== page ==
Propaganda on 21 Han Thuyen, District 1 is the place for new directions in Viet fusion-food sitting perfectly beside the re-unification palace, at the very least stop for a mint lemonade, you won’t regret it. Equally special is the Chill sky bar on the 26th floor of the AB Tower on 76A Le Lai which much like any Skybar has a dress code but with the view and the atmosphere, this is a moment.
A little closer to the ground level both in real and economic terms is Broma, a hip little bar set inside an old French-colonial-period building on 41 Nguyen Hue. With skyscrapers on either side of you, the contrast and juxtaposition of time vs money stays with you all night.
There is no doubt that Ho Chi Min City is both an exciting, post-colonial destination and a rapidly developing city but it’s as much the areas outside the hub that make Vietnam the ideal destination.
Getting to Hanoi by train or The Reunification Express, Vietnam’s north-south line is not exactly a dream mode of transportation where standards are concerned but little about it has changed so it’s pretty unique. Built during the period of colonial French-Indochina and mostly destroyed during the War , it was re-opened in 1975 and boasts some magnificent views along the way.
A ticket from Hanoi to Ho Chi Min is around US$45 depending on when you go and can be booked 60 days in advance. There is the option of the soft sleeper; named as such because of the mattress as opposed to wooden planks. Make sure you check this when you book as being charged for one and getting the other is common but aside from this, an incredible journey awaits.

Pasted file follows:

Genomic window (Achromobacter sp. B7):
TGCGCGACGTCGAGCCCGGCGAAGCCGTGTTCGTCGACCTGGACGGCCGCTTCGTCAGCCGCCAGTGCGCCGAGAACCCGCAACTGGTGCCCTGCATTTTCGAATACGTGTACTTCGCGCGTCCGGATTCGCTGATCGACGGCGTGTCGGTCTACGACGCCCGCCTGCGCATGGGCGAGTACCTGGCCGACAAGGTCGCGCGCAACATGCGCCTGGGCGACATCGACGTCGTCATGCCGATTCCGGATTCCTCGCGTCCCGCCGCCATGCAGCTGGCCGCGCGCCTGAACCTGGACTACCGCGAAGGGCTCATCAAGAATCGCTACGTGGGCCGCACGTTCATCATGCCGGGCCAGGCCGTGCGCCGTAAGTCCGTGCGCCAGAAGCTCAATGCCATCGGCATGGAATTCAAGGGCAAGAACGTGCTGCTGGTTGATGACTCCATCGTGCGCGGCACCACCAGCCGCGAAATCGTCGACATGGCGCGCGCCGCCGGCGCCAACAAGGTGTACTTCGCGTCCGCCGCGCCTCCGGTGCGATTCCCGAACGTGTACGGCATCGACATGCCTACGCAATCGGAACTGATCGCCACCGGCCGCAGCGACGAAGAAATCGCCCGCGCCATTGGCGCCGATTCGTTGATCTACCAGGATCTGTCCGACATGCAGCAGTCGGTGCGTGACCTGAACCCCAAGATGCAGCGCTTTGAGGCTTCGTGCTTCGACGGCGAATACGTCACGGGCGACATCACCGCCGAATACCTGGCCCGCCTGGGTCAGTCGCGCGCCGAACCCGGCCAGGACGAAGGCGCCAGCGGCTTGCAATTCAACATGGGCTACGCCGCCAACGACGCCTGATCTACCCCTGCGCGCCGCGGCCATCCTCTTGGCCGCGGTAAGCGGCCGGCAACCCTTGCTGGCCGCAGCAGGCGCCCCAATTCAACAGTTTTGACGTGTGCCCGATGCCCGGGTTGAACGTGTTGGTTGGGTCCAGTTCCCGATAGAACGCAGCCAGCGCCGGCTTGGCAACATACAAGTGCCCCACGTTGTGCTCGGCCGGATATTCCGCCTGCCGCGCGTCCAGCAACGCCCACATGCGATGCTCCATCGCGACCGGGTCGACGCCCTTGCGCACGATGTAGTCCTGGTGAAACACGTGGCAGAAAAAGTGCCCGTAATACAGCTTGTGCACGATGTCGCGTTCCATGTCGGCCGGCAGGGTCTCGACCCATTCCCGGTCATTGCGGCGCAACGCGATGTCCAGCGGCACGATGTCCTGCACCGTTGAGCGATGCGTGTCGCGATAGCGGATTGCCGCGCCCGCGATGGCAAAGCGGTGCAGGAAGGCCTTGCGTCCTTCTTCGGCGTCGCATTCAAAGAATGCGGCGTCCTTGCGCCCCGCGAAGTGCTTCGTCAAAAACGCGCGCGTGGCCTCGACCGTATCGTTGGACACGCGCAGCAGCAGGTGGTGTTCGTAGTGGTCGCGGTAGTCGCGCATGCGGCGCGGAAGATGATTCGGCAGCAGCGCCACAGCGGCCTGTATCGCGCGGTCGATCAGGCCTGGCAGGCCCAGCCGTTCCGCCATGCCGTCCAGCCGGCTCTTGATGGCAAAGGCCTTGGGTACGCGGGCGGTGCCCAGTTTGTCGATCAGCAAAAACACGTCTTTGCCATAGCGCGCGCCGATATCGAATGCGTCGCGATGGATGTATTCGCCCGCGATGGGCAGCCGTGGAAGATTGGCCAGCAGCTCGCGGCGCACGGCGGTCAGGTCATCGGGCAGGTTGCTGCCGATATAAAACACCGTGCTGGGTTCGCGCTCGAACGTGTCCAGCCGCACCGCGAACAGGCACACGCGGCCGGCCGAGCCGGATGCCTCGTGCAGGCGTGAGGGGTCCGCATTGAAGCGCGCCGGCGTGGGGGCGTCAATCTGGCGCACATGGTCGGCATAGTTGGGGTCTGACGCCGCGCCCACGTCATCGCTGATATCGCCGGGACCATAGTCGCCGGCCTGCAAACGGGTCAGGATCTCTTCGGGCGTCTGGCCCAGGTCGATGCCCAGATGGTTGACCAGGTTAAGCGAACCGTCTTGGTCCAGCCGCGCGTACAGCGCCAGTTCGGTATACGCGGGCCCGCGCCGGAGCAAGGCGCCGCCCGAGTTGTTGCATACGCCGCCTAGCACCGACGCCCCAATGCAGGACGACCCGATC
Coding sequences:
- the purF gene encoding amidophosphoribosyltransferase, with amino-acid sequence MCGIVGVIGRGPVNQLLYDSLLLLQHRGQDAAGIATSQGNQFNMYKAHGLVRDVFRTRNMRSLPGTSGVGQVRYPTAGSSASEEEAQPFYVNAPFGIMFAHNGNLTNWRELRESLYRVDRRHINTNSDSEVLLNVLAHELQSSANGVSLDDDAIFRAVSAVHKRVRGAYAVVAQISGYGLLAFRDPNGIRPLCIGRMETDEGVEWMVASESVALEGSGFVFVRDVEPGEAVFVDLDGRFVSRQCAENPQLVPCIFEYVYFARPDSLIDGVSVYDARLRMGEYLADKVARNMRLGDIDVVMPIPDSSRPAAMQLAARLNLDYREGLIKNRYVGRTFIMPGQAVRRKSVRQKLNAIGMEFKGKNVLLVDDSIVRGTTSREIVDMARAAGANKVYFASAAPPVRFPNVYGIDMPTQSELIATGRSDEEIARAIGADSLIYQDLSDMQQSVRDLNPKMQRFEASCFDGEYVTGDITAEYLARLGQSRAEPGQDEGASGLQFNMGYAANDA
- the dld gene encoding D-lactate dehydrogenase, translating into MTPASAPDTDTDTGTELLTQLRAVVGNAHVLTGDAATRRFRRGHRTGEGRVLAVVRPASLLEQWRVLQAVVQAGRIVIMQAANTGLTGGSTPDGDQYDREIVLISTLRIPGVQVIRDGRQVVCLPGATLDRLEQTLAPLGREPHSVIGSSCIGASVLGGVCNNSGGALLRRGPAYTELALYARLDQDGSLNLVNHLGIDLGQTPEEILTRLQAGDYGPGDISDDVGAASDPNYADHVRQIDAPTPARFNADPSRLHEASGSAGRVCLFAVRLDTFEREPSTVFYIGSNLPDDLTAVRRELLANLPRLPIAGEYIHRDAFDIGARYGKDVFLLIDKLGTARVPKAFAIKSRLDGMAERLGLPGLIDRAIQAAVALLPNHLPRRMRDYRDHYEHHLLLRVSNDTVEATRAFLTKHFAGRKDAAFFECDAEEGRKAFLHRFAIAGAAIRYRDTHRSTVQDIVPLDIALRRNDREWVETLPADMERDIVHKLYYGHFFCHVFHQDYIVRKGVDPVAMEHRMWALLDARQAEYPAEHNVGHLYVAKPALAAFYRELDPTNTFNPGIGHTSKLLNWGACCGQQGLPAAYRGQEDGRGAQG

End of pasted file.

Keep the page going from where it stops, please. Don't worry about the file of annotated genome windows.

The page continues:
About 4 hours bus ride out of Hanoi through farmlands and towns in the Red River Delta is the famed Halong Bay in the Quang Ninh Province . It covers about 1553 square kilometres containing 775 islets formed mostly of limestone over a 500 million year period. It was listed as a UNESCO World Heritage site in 1994 and for very good reason: This breathtaking landscape unfortunately gets around two million visitors a year so don’t plan on having an idyllic paradise to yourself unless you want to get physical and explore the bay using kayaks, which if you are, you can do a two night tour for around US$150 which will see you strap on headlamps and paddle into numerous dark caves with bats hanging from the roof. Paddle around the bay through another cave and into a lagoon surrounded by limestone cliffs before and you’ll soon arrive at Bai Tu Long Bay and Vung Ha beach. Depending on the tour you are on you may stop at Sung Sot (surprise) cave on Bon Ho Island which receives a fair share of the 2 million visitors I mentioned but the view and the brief history lesson is more than worth it .
If luxury and a fixed itinerary is what floats your boat (sorry), a luxury Chinese-style junk is hard to beat. There’s also some luxurious paddle ships, based on a French craft from the early 20th century but one thing you should bear in mind: Often a ‘two day’ tour can involve less than 24 hours actually on a boat after taking travel from Hanoi into account so a bit of research can make the difference as some tours can be a few hunderd dollars (US) per person.
When it comes to incredible landscapes, centuries of history and architecture along with an impressively cosmopolitan capital city, Vietnam is somewhere that I imagine will stay special for a long time.
Scott Griggs is a 24 year old British Backpacker who
“…needs to pull his finger out and start a blog”.